ACLU-PA Position: Supports
HB 188 would create a new section under Title 42 to require arresting law enforcement officers to read a simplified version of Miranda warnings prior to questioning a minor or suspected minor.
In 2011, the United States Supreme Court ruled that law enforcement should consider the age of a suspect before questioning or taking the suspect into custody, arguing that minors may not be able to fully comprehend their Miranda rights while in the custody of law enforcement.
A 2013 study by the American Academy of Child & Adolescent Psychiatry (AACA) further found that juveniles are at a heightened risk of false confession in interrogative settings. The same study also found that the pressure of standard interrogation tactics, combined with the complexity of the rights afforded to them, leaves juveniles in an especially vulnerable position, often incapable of acting in their own best interests. The American Bar Association (ABA) similarly published information detailing how children and adolescents falsely confess with startling frequency and are two to three times more likely to do so during an interrogation than adults.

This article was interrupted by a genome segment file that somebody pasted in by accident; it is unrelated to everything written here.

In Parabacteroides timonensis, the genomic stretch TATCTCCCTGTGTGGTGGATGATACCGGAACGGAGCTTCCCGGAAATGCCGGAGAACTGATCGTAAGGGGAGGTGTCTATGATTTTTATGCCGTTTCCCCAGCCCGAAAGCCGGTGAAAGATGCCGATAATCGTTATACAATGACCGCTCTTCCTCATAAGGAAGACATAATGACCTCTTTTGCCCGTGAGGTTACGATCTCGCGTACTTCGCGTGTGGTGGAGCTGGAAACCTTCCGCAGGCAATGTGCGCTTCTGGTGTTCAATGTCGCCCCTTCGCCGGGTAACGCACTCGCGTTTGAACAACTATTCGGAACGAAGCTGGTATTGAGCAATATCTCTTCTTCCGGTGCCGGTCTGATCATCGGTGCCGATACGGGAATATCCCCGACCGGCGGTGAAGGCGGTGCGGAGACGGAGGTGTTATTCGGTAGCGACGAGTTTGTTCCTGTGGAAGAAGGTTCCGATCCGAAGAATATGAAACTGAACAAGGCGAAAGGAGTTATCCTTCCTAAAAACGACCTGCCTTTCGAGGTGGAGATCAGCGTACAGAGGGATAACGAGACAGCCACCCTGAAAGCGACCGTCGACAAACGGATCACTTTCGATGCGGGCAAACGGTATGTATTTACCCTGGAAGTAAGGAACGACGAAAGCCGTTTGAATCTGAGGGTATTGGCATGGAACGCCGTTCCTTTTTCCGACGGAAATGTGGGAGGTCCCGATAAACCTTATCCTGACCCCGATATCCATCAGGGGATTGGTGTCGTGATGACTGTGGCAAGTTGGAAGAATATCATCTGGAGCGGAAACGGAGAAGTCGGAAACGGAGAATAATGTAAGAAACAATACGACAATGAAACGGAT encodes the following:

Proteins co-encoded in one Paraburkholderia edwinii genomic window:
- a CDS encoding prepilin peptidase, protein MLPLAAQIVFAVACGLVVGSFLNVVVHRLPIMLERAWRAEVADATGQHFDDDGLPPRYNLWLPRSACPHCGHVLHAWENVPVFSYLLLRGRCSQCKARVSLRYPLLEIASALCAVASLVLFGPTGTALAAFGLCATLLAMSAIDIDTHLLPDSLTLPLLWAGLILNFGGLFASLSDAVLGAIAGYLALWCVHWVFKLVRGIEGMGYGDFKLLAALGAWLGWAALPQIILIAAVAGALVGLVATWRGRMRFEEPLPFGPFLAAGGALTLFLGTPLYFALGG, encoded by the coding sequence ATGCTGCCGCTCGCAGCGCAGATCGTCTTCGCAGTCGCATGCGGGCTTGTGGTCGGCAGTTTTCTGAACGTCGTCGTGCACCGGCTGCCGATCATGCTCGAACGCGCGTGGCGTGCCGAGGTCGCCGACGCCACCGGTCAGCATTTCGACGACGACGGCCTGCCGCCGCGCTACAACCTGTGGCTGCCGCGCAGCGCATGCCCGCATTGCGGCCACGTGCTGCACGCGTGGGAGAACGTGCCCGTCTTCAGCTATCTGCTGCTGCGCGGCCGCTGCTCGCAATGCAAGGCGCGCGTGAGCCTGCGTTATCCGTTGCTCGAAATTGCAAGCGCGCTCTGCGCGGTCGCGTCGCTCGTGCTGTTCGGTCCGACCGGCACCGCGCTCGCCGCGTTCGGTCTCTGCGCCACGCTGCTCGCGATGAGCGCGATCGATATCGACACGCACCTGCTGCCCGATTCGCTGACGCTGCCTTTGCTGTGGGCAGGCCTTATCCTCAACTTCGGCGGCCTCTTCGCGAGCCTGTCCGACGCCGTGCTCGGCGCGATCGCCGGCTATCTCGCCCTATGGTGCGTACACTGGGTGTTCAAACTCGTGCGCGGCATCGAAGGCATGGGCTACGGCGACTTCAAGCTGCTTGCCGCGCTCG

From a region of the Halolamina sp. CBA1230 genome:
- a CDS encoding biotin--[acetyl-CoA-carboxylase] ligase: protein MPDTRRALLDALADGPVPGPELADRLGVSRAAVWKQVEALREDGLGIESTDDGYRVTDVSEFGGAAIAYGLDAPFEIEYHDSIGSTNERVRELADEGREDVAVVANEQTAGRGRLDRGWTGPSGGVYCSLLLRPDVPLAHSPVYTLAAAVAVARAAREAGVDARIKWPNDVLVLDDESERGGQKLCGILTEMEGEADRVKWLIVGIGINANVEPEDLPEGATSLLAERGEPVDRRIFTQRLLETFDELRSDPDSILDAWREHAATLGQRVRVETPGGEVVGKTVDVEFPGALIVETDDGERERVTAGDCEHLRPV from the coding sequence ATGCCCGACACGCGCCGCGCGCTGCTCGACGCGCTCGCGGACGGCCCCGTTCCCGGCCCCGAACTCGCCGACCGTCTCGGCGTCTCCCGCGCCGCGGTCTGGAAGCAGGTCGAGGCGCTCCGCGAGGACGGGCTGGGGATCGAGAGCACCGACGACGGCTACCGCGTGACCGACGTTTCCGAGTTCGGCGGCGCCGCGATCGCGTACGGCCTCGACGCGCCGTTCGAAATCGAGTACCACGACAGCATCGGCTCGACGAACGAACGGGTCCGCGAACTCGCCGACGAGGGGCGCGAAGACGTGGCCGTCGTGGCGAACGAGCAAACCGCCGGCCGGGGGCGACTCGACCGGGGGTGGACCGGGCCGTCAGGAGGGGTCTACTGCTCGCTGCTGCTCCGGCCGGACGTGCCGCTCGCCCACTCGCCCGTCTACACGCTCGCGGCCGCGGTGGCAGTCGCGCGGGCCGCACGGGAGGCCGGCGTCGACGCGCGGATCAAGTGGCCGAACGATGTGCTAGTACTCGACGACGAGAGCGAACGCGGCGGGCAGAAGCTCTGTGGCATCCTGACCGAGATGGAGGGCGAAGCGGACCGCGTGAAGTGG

Despite these concerns and a decade after the Supreme Court ruling, standard Miranda warnings continue to be used with juveniles in Pennsylvania. HB 188 reflects the recommended simplified version of Miranda rights put forth by the AACA to ensure that Pennsylvania's children are provided a full understanding of their constitutional right to protection from self-incrimination.
Check the bill's status here.